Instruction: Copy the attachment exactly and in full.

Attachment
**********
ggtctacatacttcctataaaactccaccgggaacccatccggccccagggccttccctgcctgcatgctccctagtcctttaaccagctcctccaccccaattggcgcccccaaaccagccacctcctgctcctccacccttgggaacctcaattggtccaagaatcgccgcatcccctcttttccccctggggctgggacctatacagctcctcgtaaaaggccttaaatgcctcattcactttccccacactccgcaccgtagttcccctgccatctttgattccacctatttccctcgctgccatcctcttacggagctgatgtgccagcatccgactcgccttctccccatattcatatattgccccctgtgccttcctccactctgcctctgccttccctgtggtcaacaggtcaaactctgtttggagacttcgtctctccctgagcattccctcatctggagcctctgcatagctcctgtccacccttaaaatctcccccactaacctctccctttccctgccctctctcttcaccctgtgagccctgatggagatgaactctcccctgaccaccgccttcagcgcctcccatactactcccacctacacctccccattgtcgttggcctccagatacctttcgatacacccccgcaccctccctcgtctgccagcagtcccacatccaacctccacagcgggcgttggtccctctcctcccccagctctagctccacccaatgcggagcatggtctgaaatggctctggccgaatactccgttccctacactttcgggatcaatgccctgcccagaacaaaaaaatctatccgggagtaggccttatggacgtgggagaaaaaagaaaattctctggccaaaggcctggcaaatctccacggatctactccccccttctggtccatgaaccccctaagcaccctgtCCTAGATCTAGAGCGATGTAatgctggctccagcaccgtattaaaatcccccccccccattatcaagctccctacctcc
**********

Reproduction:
ggtctacatacttcctataaaactccaccgggaacccatccggccccagggccttccctgcctgcatgctccctagtcctttaaccagctcctccaccccaattggcgcccccaaaccagccacctcctgctcctccacccttgggaacctcaattggtccaagaatcgccgcatcccctcttttccccctggggctgggacctatacagctcctcgtaaaaggccttaaatgcctcattcactttccccacactccgcaccgtagttcccctgccatctttgattccacctatttccctcgctgccatcctcttacggagctgatgtgccagcatccgactcgccttctccccatattcatatattgccccctgtgccttcctccactctgcctctgccttccctgtggtcaacaggtcaaactctgtttggagacttcgtctctccctgagcattccctcatctggagcctctgcatagctcctgtccacccttaaaatctcccccactaacctctccctttccctgccctctctcttcaccctgtgagccctgatggagatgaactctcccctgaccaccgccttcagcgcctcccatactactcccacctacacctccccattgtcgttggcctccagatacctttcgatacacccccgcaccctccctcgtctgccagcagtcccacatccaacctccacagcgggcgttggtccctctcctcccccagctctagctccacccaatgcggagcatggtctgaaatggctctggccgaatactccgttccctacactttcgggatcaatgccctgcccagaacaaaaaaatctatccgggagtaggccttatggacgtgggagaaaaaagaaaattctctggccaaaggcctggcaaatctccacggatctactccccccttctggtccatgaaccccctaagcaccctgtCCTAGATCTAGAGCGATGTAatgctggctccagcaccgtattaaaatcccccccccccattatcaagctccctacctcc